By: Stache Staff

Zack Wheeler Clicked on all Cylinders in Dominating Performance

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Zack Wheeler (7.0 IP, 5 H, 0 R, 11 K) earned the win in his 100th career start. He tied his season-high with 7.0 innings (also, April 17 at Philly). Wheeler owns a 2.32 ERA (24 earned runs/93.0 innings) over his last 14 home starts dating to May 22, 2018.

Wheeler bashed his first career home run in the fourth inning. He also drove in two runs in the second inning with a double to right. It was his first double since July 29, 2018 at Pittsburgh and the sixth of his career. The three RBI are a career high.

Wheeler finished the game with 11 strikeouts, the fifth double-digit strikeout game of his career and first since August 20, 2018 vs. San Francisco. He struck out nine of the first 13 batters he faced, including seven in a row. He threw his third consecutive quality start and eighth of his last 11 games, dating to August 20, 2018 vs. San Francisco. He has not allowed more than three runs in any of his seven previous home starts vs. Philly and has gone 16 consecutive starts allowing no more than six hits, the longest streak of his career.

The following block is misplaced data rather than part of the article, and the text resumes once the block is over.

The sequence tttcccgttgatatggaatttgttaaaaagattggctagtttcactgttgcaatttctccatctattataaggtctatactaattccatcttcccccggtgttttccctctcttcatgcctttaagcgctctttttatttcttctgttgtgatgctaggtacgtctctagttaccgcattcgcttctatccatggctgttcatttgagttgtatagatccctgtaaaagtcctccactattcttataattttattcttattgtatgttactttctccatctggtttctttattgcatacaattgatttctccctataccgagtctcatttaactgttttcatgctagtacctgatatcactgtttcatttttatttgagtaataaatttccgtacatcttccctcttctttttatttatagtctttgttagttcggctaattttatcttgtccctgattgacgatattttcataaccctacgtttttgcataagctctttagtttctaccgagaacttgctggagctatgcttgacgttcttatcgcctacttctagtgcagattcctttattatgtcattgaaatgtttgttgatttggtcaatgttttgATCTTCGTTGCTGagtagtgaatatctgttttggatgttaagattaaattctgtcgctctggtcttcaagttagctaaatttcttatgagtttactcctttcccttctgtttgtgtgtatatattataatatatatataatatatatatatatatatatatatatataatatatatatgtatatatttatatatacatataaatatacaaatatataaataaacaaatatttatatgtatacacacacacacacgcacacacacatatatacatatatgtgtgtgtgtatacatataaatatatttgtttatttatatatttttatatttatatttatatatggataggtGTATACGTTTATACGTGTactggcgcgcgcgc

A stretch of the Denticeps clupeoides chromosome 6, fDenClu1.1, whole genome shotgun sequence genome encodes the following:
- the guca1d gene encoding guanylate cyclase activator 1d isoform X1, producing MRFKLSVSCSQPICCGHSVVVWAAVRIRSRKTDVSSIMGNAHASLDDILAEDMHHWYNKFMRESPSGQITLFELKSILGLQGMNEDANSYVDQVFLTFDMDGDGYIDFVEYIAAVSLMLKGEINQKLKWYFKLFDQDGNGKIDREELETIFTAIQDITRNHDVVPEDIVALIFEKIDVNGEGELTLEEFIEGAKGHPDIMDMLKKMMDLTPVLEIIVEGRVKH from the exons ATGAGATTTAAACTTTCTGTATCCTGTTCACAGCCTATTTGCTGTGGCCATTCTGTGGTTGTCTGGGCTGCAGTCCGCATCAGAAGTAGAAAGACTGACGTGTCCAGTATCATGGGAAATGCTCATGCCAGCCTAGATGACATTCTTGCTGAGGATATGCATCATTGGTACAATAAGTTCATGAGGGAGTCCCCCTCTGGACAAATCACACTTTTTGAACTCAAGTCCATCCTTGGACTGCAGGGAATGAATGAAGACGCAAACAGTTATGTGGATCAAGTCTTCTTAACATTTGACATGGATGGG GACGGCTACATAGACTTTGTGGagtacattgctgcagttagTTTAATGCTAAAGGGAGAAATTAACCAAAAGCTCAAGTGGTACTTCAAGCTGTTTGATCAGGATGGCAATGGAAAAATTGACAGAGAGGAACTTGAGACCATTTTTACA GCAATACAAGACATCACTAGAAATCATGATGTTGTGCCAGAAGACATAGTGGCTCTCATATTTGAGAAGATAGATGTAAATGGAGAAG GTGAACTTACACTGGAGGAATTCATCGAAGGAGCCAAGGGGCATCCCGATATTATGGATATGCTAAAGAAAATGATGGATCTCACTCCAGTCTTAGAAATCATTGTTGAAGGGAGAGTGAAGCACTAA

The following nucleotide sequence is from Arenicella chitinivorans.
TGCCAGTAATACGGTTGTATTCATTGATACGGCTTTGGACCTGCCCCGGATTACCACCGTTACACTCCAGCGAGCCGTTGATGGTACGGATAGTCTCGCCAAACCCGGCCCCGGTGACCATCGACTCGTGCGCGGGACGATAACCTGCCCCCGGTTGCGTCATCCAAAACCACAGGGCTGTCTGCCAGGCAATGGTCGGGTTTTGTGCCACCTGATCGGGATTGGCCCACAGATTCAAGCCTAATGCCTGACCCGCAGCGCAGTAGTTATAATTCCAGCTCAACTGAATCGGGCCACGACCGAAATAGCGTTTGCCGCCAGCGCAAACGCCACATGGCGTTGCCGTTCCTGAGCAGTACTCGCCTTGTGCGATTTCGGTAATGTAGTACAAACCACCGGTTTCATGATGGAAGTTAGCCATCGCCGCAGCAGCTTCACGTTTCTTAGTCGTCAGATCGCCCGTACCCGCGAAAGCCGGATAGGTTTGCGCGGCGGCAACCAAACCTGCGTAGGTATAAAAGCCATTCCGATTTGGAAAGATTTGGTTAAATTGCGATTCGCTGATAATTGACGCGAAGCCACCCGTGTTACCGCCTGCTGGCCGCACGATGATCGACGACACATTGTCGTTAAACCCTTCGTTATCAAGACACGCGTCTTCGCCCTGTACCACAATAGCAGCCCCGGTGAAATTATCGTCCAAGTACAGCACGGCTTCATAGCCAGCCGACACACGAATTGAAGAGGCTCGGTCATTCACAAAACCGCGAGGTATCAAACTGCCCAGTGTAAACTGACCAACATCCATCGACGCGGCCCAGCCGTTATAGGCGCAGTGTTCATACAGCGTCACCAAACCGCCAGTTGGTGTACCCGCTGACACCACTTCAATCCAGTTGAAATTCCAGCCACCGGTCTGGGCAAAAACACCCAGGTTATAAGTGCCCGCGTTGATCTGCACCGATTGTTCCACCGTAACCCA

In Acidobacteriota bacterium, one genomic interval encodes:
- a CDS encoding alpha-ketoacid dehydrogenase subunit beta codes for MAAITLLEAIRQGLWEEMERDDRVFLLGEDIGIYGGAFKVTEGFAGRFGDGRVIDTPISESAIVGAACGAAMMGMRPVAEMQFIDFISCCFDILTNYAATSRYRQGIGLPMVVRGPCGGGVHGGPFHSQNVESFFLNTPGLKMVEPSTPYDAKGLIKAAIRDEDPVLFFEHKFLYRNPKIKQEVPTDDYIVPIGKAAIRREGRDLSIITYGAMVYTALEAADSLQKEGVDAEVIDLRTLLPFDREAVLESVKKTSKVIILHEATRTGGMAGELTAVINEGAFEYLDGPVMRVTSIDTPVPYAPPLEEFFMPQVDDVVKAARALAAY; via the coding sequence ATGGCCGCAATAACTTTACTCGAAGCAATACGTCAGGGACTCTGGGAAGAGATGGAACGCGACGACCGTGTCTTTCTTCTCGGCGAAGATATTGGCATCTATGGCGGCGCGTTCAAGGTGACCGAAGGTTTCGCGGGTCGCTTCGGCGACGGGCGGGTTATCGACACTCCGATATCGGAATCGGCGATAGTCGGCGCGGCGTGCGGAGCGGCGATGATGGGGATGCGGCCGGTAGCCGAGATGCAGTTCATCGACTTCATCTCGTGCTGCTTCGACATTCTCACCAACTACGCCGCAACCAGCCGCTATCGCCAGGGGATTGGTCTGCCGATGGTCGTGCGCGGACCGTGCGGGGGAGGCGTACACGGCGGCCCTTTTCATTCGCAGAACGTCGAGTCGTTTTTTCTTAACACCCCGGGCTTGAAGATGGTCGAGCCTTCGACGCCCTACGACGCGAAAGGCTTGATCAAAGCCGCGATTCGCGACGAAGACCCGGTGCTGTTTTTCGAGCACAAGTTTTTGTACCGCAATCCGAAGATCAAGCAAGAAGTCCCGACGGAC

Wheeler Is 2-1 with a 2.35 ERA (10 earned runs/38.1 innings) in seven starts at home against Philadelphia. He struck out seven consecutive Phillies from the second inning to the fourth inning. That is the tied for the fourth-longest single-game strikeout streak in team history, according to Elias.

Wheeler became the fifth pitcher in franchise history to hit a home run and strikeout 10 or more batters in a game. He joins Jacob deGrom (April 2, 2019 at Miami), Shawn Estes (June 15, 2002 vs. Yankees), Sid Fernandez (September 21, 1989 at St. Louis) and Tom Seaver (May 29, 1973 at San Francisco). Wheeler recorded two extra-base hits in the game. This marked the 11th time in franchise history that a pitcher collected two or more extra-base hits in a game. The last time was May 11, 2016 when Noah Syndergaard hit two home runs at Dodger Stadium. It is only the third time it has happened during a homegame, also by Sid Fernandez on July 11, 1986 vs. Atlanta (two doubles) and by Gerry Arrigo in game one of a doubleheader on July 17, 1966 vs. Houston (two doubles).

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